Record-setting wrestlers go into MHS hall of fame
When his team was going to be inducted into the Mitchell High School Athletic Hall of Fame, Bill Boggess knew he wasn't going to miss it. That meant coming up to Mitchell from his home in Florida, but the Kernels' championship-winning coach in 19...
When his team was going to be inducted into the Mitchell High School Athletic Hall of Fame, Bill Boggess knew he wasn't going to miss it.
That meant coming up to Mitchell from his home in Florida, but the Kernels' championship-winning coach in 1982 was going to be there.
Boggess and many of the Kernels on the record-setting wrestling team from 34 years ago were on hand Saturday to go into the hall of fame, recognized for their championship season, the first in Kernel wrestling history.
"There was no way I was going to miss this for anything," Boggess said. "All these years later, they still hold a special spot in my heart."
That season concluded at the Huron Arena with a Class A championship and a then-record 151.5 team points. The Kernels won all 18 of their duals that season and were 7-0 in the ESD, with a consecutive dual win streak that reached 38 before being snapped the next season.
Saturday's other inductees included Dr. Robert McWhirter, Jeana (Hoffman) Krome, Jenna (Hoffman) Kubesh and the late Gary Munsen.
Members of the wrestling team included Tim Lynde, Paul Koupal, Pat Oberembt, Doyle Everson, Doug Blacksten, Doug Moon, Brad Martin, Tace Wieczorek, Dave Bleeker, Greg Cannon, Fred Nagel and Troy Bollock. The team was coached by Boggess and assisted by Paul Sterling.
Lynde, Koupal and Everson were individual state champions that year and Mitchell had seven finishers in the top five that year, beating second place Vermillion by 47 points.
Sterling, who was wearing a black and gold polo shirt, said he still gets recognized all over when wearing that shirt for the "Mitchell colors," even though the shirt doesn't say "Mitchell" or "Kernels" on it. He was also wearing the team's championship ring, the first championship he was ever involved with.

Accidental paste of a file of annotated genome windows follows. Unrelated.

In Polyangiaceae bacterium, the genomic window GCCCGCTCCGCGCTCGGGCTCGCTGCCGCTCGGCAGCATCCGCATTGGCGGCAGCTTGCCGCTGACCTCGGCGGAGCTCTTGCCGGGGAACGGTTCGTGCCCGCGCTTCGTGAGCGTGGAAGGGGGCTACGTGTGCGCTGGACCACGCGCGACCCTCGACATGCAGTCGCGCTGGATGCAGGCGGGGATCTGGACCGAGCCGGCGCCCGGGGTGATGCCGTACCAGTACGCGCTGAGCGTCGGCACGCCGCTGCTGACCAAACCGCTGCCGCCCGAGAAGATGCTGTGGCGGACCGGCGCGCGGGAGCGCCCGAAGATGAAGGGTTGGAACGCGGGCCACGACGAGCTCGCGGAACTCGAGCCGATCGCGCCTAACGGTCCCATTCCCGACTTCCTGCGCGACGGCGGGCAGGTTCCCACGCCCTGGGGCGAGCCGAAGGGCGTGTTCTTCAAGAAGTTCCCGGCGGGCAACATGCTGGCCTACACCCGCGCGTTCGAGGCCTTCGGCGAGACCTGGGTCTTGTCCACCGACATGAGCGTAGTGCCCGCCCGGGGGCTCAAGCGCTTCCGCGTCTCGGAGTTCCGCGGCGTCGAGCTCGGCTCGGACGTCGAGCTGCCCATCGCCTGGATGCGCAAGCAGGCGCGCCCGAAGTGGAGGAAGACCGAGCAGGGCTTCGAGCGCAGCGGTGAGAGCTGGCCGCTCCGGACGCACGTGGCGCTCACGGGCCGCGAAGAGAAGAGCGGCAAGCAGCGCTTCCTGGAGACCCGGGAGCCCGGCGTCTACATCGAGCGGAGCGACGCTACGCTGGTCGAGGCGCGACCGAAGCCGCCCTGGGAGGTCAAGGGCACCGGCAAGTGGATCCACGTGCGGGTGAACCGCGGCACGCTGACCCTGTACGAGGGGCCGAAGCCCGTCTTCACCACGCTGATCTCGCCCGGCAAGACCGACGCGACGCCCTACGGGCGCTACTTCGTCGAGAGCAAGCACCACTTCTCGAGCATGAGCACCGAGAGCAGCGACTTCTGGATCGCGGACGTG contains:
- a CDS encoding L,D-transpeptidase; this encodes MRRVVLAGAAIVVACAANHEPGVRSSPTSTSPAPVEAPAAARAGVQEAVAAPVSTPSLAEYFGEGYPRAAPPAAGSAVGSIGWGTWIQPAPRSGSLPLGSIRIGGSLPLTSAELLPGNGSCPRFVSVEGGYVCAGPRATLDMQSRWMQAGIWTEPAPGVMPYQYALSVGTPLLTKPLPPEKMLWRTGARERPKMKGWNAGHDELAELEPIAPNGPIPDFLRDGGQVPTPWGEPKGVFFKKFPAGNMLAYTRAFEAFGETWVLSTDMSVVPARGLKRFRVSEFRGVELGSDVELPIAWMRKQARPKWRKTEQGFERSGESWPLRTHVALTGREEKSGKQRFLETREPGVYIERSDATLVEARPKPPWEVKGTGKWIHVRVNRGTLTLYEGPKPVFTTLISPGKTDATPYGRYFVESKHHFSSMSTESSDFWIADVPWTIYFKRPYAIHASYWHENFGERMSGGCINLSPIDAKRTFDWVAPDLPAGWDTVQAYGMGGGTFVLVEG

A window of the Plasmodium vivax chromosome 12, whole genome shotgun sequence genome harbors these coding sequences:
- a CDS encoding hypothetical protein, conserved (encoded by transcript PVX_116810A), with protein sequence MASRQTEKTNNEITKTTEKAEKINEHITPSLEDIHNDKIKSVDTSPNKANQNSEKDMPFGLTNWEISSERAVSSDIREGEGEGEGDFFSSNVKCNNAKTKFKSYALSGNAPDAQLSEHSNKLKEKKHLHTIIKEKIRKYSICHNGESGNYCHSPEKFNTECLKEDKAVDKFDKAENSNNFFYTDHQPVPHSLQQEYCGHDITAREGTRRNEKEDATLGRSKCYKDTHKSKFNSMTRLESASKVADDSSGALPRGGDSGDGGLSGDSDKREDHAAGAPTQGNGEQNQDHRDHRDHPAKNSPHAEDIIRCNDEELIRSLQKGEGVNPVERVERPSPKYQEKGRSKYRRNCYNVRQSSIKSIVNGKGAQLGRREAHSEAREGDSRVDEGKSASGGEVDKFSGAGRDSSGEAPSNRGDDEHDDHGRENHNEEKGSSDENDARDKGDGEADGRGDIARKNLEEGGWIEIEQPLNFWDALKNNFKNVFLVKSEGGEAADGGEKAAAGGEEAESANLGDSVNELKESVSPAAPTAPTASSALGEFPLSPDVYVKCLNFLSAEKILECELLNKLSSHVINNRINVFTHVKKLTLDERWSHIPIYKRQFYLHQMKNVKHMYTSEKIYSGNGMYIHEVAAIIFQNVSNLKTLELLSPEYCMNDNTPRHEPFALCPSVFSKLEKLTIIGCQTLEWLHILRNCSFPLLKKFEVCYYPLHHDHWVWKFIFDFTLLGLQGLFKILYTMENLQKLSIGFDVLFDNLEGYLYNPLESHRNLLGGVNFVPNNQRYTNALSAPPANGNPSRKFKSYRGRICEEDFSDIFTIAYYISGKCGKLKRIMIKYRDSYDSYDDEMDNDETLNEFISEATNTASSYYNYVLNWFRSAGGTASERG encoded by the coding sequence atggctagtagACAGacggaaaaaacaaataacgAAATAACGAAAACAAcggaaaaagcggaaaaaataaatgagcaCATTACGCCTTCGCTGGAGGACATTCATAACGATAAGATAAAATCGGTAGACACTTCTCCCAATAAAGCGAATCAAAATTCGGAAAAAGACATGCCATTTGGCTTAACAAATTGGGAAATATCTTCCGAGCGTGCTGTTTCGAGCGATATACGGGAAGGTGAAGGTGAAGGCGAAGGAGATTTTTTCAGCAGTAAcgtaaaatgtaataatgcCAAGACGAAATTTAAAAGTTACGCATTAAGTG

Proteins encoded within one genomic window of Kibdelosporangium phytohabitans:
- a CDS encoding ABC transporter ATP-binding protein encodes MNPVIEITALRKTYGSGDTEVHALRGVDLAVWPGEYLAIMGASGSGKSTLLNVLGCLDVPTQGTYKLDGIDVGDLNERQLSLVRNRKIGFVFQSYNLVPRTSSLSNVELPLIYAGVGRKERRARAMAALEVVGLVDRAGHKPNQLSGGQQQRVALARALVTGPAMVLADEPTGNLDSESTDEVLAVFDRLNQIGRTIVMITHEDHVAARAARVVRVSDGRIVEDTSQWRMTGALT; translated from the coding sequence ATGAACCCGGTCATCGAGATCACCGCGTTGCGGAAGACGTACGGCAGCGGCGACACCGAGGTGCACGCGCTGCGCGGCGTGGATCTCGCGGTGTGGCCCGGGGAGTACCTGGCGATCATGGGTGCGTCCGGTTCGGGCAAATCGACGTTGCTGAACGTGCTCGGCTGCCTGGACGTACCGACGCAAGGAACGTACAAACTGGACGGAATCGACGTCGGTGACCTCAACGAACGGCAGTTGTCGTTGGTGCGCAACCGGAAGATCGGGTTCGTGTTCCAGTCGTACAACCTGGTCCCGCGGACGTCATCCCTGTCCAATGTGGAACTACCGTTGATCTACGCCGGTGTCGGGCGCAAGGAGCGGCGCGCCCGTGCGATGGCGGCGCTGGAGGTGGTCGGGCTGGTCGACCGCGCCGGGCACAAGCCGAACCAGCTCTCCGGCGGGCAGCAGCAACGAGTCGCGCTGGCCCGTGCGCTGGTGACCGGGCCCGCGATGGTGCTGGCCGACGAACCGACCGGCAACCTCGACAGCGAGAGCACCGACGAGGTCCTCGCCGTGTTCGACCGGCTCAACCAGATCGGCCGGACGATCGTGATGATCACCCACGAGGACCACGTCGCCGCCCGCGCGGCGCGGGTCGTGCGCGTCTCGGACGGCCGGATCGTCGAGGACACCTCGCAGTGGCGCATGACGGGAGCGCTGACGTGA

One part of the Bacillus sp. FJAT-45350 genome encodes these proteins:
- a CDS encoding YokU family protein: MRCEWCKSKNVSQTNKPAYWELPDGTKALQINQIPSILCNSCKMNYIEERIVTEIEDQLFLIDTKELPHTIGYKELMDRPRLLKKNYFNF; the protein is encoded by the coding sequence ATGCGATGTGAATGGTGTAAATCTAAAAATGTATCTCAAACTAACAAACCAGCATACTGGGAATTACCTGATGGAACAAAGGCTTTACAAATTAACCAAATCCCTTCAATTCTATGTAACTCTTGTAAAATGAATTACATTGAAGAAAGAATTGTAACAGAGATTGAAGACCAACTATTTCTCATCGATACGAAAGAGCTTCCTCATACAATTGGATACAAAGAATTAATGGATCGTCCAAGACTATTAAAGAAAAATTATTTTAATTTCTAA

"I've been fortunate to work with great players and great coaches since then but this is the only ring I ever bought," Sterling said. "I still wear it to this day. It's that important to me."
Boggess said he remembered that the team went more than three weeks without a meet that year because of bad weather and said the team went to the old swimming pool at the middle school to swim a couple of times to avoid the monotony of practice every day.
"We were working toward something bigger and I appreciate everyone that put in the time to put us in the position to do what we did at the Huron Arena," he said.
In the short history of the MHS Athletic Hall of Fame, so many of the inductees had been impacted by Gary Munsen.
And almost every inductee Saturday had memories of the longtime coach, who died in January at age 72. Munsen coached the Kernels' basketball teams to 12 state championships and won 902 games between boys and girls teams in his long coaching career.
His son, Scott, accepted the honor of the induction on Saturday and said the class represented so much of what Gary loved about high school sports, in both the people involved and the competition.
"I know Dad would be real excited to be here today and be honored," Scott said. "Dad loved people and that's why he coached for such a long time. All of our family has picked up that you have to love people and you have to love what you do."
Scott said that he was grateful for how much of an impact his dad was able to make for 47 years of coaching, plus more than 20 years of coaching both football and track and field.
"He just had that ability to motivate and get every God-given ounce of talent out of someone," he said. "I think that's why we all loved playing for him."
McWhirter appreciates Mitchell's dedication
For nearly 30 years, there wasn't a Mitchell Kernel athlete that didn't know "Dr. Mac."
A native of Boston, Dr. Robert McWhirter was a fixture on the sidelines at Kernel events, providing medical care to athletes and managing their athletic fitness while in-season. He said that when he arrived in Mitchell in 1985, it clear that this was a community that loved its Kernels.
"Dedication is the word that keeps coming to mind," he said.
McWhirter noted the passing of Munsen, with whom he had built a close relationship with the doctor over the years and throughout the Kernels' championship seasons. He recalled watching one of Mike Miller's first professional starts in 2000 with the Orlando Magic in Milwaukee and riding with Munsen to see it in person.
Now retired, McWhirter, 69, now spends most of his time in New Orleans but intends to keep coming back.
"I still consider Mitchell my home," he said. "You have a wonderful community here. I love the people here. I love the friendliness and I love the openness."